On Wednesday, August 3, 2011, two Urbana police officers approached “homeless” Bill Walton in the foyer of the Urbana City Building and asked him if he would come with them, pursuant to a court order that Walton be “medically” evaluated. Attorney Deb Frank Feinen had petitioned the circuit court on July 5 to mandate Walton be medically evaluated and if a disability was determined, be assigned a permanent guardian. Officers were ordered to drive Walton to the Danville Veteran’s Hospital rather than Carle Clinic where Walton has been seen before. Walton complied without incident.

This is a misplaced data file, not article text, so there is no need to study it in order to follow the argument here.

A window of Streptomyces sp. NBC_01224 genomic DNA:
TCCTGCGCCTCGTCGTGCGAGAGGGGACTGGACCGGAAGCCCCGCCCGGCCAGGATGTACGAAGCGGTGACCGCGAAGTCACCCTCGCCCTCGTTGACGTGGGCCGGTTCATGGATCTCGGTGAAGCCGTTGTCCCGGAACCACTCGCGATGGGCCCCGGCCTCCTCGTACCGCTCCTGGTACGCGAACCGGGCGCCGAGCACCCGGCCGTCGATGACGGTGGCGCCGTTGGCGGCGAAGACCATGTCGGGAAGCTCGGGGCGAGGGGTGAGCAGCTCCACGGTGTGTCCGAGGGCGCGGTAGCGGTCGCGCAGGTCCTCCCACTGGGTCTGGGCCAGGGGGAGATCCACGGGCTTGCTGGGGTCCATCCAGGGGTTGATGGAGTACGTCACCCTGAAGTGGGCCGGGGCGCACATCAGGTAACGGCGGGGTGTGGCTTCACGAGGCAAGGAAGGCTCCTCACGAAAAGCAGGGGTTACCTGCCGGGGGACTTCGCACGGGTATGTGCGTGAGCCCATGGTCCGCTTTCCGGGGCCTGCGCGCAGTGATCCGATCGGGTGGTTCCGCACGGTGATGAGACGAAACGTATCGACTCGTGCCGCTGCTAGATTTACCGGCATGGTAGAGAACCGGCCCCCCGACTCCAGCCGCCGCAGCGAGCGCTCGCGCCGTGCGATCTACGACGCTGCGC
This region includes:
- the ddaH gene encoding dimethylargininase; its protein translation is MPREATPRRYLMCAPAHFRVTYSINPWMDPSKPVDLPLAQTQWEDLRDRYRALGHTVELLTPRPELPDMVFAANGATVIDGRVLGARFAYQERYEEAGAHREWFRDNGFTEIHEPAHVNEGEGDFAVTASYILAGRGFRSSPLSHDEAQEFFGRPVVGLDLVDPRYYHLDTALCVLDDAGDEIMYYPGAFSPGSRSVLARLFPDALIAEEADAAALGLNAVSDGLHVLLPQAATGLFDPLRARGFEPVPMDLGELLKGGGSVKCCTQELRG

It is the right of those being declared disabled and in need of permanent guardianship to attend their own hearings. After the “medical” evaluation on Friday, August 5, Walton was refused release from the Danville VA without formal commitment hearings, and without a voluntary signing-in by Walton. Guardian Ad Litem, attorney Andrew Bequette, was quoted by the News-Gazette’s Jim Dey in an August 6 column that Bequette, “certainly hoped” that Wallter would be present at the coming August 8 hearing. The stranger quote by Dey in the August 6 column is from both petitioning attorney Feinen and attorney Bequette that neither attorney knew the whereabouts of Walton at the time., It’s likely that both attorneys knew exactly where Walton was but nobody wanted to admit the bizarre legal limbo Walton had been placed in―involuntary confinement at the VA without a legal justification.